Important insights marred by irritating writing style: Paul Collier’s The Bottom Billion

A street in Roque Santeiro market, Luanda, Angola

A street in Roque Santeiro market, Luanda, Angola

The Bottom Billion is well worth reading for presenting some very powerful insights into the causes of conflict and poverty from some imaginative economic analysis. However Prof Collier does rather overegg his argument with the tiresome use of straw men: assigning to his imagined opponents views which almost no one holds. For example how many leftist political scientists would regard the Lord’s Resistance Army as anything other than a manifestation of murderous craziness? Prof Collier suggests at one point that there is some latent sympathy for them in vast swathes of academia.

He also asserts support for his analysis from some dubious historical examples: for example he argues that UNITA’s welcome demise in Angola arose from the imposition of effective measures against blood diamonds, which reduced UNITA’s natural resource wealth.

I worked in Angola when some of these measures were put in place and certainly was a vocal supporter of such sanctions as a means of reducing UNITA’s capacity to kill. But I think most people who know a little of the Angolan conflict would feel that the provision of American intelligence to the Angolan Armed Forces had more of an impact on the destruction of UNITA’s armed insurrection, leading ultimately to the killing of their psychotic leader Jonas Savimbi.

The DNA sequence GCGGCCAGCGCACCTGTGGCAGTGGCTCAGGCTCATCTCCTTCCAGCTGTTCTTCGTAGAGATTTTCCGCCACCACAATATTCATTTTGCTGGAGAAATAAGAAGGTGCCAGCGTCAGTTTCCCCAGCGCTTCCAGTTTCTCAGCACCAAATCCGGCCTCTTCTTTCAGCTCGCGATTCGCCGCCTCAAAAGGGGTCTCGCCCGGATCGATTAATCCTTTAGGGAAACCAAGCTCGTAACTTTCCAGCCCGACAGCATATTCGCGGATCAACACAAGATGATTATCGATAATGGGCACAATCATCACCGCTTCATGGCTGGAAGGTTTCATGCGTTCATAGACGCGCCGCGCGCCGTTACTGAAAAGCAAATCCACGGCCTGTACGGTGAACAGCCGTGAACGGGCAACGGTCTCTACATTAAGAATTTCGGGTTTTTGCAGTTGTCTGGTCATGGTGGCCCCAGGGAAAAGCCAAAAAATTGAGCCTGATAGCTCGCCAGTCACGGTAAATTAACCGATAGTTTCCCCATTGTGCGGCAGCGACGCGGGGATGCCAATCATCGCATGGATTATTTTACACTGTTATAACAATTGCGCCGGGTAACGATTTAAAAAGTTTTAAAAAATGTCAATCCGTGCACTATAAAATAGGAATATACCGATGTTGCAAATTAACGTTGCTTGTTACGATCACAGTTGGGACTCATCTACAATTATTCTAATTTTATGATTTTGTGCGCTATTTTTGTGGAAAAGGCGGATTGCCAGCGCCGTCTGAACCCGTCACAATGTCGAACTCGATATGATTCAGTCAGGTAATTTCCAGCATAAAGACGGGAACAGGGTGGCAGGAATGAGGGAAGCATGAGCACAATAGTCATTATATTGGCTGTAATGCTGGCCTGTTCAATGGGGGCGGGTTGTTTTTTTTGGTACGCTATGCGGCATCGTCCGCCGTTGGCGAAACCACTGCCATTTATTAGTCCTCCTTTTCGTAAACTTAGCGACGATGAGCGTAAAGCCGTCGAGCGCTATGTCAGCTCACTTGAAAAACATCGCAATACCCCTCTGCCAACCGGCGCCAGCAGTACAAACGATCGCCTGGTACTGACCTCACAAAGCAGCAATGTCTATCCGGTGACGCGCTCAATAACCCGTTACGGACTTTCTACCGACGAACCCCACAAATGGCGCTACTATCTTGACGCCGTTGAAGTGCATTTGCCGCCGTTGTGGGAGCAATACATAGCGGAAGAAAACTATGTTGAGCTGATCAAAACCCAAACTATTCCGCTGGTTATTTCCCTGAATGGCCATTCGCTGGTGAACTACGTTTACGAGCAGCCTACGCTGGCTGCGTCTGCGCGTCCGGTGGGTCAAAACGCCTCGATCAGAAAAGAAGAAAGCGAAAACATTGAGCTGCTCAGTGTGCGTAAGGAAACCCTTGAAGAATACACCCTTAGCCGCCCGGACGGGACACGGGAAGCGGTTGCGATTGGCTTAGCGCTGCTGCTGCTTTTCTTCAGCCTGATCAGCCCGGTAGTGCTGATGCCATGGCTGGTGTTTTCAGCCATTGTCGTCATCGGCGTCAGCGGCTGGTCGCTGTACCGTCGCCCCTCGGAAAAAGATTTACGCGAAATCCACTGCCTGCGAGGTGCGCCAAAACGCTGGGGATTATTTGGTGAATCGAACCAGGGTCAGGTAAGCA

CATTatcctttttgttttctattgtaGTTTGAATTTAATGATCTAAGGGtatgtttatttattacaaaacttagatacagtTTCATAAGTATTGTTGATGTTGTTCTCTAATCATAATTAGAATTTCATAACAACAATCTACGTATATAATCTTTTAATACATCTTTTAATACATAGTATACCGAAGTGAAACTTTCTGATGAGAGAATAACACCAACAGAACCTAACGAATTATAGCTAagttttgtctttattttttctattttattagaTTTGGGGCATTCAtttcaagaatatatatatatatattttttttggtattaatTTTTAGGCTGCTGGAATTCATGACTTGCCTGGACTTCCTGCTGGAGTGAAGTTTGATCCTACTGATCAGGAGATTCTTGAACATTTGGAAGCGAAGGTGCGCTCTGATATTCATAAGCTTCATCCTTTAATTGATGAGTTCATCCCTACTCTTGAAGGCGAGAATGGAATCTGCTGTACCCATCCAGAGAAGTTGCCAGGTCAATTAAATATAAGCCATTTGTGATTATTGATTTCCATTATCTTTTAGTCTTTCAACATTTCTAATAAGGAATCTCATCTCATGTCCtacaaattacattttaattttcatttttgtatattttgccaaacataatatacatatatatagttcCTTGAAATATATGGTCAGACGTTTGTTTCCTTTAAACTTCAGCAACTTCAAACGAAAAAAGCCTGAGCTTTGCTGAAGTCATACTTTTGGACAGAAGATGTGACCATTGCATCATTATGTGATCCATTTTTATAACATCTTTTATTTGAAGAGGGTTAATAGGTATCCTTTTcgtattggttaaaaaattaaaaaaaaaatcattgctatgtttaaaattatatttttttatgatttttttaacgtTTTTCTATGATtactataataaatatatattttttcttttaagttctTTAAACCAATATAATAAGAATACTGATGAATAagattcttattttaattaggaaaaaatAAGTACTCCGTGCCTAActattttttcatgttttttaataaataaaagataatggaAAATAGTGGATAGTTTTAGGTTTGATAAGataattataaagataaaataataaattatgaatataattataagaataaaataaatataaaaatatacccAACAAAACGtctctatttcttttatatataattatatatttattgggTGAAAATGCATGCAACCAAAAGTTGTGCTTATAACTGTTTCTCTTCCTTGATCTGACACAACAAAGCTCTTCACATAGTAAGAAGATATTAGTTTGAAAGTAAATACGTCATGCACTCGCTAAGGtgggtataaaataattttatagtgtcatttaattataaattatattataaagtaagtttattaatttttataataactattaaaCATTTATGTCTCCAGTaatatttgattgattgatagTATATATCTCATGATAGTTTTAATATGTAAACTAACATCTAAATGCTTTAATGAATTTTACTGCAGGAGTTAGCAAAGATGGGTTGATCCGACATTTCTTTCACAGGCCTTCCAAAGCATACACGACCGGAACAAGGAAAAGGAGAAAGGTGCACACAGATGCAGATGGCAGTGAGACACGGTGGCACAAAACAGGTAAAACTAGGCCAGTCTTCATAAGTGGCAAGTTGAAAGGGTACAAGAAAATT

So overall a book worth reading for the important insights drawn from fine research, but requiring of something of a strong stomach to get over Prof Collier’s irritating tendency in this book to suggest that he is the only wise thinker on conflict in the world.

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